Istanbul — Turkey puts four former Israeli military commanders, including the head of the army, on trial in absentia this week for the 2010 killing of nine Turks on a Gaza-bound aid ship.
Relations between the Jewish state and what was once its only Muslim ally, crumbled after Israeli marines stormed the Mavi Marmara aid ship in May 2010 to enforce a naval blockade of the Palestinian-run Gaza Strip and killed nine Turks in clashes with activists on board.
The rift has continued despite U.S. efforts to encourage a rapprochement between the two regional powers whose cooperation it needs to address changes sweeping the Middle East.
Israel and NATO member Turkey, which both border Syria, once shared intelligence information and conducted joint military exercises, cooperation which has since been cancelled.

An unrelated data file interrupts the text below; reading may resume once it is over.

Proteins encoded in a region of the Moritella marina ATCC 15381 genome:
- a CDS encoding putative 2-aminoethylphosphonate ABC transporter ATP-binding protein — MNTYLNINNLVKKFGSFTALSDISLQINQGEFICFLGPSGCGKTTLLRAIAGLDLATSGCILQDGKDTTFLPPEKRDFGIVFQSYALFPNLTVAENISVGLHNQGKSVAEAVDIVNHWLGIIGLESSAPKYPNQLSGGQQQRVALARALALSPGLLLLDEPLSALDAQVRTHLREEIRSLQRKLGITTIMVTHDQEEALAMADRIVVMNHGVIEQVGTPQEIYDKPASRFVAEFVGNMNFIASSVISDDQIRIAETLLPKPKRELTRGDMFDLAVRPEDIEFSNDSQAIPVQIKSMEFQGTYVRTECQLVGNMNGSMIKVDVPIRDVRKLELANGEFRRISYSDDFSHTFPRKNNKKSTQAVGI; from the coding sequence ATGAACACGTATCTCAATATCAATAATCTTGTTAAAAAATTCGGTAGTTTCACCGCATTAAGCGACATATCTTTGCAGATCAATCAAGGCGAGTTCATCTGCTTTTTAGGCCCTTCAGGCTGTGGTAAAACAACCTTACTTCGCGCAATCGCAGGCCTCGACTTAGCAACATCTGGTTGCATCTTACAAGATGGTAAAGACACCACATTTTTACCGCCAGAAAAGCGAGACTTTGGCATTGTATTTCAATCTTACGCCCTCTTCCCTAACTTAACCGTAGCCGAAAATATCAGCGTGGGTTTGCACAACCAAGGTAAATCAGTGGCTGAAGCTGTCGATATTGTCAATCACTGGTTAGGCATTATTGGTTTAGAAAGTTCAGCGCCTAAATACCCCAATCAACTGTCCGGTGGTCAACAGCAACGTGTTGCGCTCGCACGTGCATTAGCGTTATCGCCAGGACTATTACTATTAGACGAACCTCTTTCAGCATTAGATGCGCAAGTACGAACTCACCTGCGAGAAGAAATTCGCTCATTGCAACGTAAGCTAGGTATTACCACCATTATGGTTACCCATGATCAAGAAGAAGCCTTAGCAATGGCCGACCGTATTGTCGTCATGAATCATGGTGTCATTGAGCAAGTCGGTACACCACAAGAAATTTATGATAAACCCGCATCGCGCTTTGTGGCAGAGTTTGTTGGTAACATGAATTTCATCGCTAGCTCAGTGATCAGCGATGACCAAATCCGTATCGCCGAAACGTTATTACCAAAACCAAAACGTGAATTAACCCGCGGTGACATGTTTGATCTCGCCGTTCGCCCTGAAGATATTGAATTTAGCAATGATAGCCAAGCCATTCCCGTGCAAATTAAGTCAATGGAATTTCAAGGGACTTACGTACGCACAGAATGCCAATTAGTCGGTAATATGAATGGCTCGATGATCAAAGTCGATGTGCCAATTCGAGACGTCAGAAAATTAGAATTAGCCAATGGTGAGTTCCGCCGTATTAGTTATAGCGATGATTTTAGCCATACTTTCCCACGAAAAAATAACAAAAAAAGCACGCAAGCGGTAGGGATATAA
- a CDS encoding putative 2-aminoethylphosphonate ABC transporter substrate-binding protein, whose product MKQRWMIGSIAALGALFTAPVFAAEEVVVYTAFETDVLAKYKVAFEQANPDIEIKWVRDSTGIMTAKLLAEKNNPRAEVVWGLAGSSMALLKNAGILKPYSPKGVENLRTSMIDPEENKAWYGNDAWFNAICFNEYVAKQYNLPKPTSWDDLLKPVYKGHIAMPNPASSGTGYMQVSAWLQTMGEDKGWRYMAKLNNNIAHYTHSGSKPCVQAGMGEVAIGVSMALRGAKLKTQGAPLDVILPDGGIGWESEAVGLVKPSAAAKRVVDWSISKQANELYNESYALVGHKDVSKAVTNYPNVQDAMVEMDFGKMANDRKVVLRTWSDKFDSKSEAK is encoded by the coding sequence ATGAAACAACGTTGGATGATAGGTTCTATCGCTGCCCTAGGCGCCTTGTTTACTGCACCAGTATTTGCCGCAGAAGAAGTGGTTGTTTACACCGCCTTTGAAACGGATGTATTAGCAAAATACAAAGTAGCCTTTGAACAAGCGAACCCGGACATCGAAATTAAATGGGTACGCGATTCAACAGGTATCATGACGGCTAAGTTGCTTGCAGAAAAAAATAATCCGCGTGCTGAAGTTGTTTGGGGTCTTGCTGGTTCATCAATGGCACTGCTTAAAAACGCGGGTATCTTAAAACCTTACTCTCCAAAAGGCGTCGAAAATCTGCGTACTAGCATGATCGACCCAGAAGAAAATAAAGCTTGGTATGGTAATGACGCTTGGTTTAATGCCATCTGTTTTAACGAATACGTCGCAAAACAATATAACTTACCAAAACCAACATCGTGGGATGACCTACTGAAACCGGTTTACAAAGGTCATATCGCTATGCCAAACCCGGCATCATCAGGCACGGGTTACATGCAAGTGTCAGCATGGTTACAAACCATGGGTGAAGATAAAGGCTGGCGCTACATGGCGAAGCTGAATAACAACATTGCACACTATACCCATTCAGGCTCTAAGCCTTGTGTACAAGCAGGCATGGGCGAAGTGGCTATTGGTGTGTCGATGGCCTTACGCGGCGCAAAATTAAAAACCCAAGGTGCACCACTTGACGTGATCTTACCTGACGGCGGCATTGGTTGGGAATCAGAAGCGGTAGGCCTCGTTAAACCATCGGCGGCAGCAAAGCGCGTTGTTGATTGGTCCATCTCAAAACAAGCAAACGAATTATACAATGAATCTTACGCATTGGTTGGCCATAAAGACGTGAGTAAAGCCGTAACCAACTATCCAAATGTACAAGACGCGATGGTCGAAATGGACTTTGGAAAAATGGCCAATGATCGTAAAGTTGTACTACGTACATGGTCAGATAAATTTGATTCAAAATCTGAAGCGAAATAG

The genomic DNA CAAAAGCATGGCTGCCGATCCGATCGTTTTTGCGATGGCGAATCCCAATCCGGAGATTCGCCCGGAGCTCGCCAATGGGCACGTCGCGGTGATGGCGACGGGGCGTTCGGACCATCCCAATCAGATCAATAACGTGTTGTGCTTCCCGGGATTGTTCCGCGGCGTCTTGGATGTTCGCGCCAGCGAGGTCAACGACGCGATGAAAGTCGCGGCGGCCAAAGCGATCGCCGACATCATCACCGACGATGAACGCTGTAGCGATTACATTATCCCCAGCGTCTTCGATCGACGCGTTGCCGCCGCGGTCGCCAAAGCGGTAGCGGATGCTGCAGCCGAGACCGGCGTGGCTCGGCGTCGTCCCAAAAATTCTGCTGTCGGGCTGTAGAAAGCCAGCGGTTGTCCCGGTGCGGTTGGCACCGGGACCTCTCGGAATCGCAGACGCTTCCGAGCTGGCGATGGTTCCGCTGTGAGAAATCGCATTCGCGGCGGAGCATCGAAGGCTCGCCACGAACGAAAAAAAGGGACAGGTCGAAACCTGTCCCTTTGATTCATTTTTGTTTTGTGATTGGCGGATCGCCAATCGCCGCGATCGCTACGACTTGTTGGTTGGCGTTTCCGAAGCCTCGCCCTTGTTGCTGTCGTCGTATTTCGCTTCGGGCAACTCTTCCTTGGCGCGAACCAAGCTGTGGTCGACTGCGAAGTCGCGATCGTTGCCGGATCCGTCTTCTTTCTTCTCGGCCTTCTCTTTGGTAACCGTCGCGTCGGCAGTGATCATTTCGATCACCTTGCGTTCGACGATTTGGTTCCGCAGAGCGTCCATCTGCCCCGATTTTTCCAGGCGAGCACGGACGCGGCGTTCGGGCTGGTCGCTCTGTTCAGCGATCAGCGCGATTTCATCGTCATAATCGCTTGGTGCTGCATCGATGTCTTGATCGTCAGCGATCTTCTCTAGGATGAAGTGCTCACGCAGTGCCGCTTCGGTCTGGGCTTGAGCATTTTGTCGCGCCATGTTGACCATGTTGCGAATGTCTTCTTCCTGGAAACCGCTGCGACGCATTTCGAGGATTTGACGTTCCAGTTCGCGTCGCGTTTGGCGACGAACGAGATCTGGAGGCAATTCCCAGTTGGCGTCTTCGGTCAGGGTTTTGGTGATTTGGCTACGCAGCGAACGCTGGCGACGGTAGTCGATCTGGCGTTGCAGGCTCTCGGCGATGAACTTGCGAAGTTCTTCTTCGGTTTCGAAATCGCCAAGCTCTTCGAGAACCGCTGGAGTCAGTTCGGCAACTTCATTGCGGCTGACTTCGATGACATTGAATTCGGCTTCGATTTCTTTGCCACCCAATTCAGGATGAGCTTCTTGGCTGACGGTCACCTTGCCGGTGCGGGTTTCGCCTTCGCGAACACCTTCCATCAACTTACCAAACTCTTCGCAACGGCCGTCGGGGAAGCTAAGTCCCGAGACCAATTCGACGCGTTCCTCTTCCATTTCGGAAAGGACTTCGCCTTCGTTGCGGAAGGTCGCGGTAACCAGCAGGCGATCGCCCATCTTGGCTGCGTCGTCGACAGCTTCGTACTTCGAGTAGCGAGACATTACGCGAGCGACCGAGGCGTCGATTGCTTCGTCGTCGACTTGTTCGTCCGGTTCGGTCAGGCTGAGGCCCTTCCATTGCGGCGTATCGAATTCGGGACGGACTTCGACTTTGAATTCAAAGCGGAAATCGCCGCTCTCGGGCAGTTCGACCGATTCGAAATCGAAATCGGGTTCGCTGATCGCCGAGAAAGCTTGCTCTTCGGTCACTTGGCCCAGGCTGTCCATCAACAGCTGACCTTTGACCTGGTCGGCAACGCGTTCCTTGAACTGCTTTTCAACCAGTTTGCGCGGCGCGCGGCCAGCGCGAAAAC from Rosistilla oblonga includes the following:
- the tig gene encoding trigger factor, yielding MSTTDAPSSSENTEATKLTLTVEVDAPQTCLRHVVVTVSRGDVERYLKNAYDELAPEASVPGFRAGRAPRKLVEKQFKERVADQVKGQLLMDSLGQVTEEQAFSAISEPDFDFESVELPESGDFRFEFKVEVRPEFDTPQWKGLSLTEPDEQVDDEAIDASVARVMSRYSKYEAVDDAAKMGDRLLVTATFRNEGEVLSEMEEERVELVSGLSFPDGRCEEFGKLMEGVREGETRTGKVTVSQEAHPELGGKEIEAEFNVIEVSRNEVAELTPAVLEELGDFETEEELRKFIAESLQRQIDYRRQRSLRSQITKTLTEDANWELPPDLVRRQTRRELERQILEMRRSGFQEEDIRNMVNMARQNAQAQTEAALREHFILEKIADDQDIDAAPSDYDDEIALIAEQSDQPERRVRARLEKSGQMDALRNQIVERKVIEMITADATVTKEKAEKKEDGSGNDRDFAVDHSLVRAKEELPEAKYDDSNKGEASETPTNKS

A Turkish state prosecutor is seek multiple life sentences for the now retired Israeli officers over their involvement in the nine killings and the wounding of more than 50 others.
The indictment names Israel’s former Chief of General Staff Gabi Ashkenazi, former Navy Commander Eliezer Marom, former Air Force Commander Amos Yadlin and former head of Air Force intelligence Avishay Levi, seeking prison sentences of more than 18,000 years for each of them.
Among the charges listed in the 144-page indictment are “inciting murder through cruelty or torture” and “inciting injury with firearms”.
A total of 490 people aboard the ship during the raid, including activists and journalists, are expected to give evidence. Normally barred from courtrooms, the trial will be officially recorded by television cameras, although proceedings are not expected to be broadcast.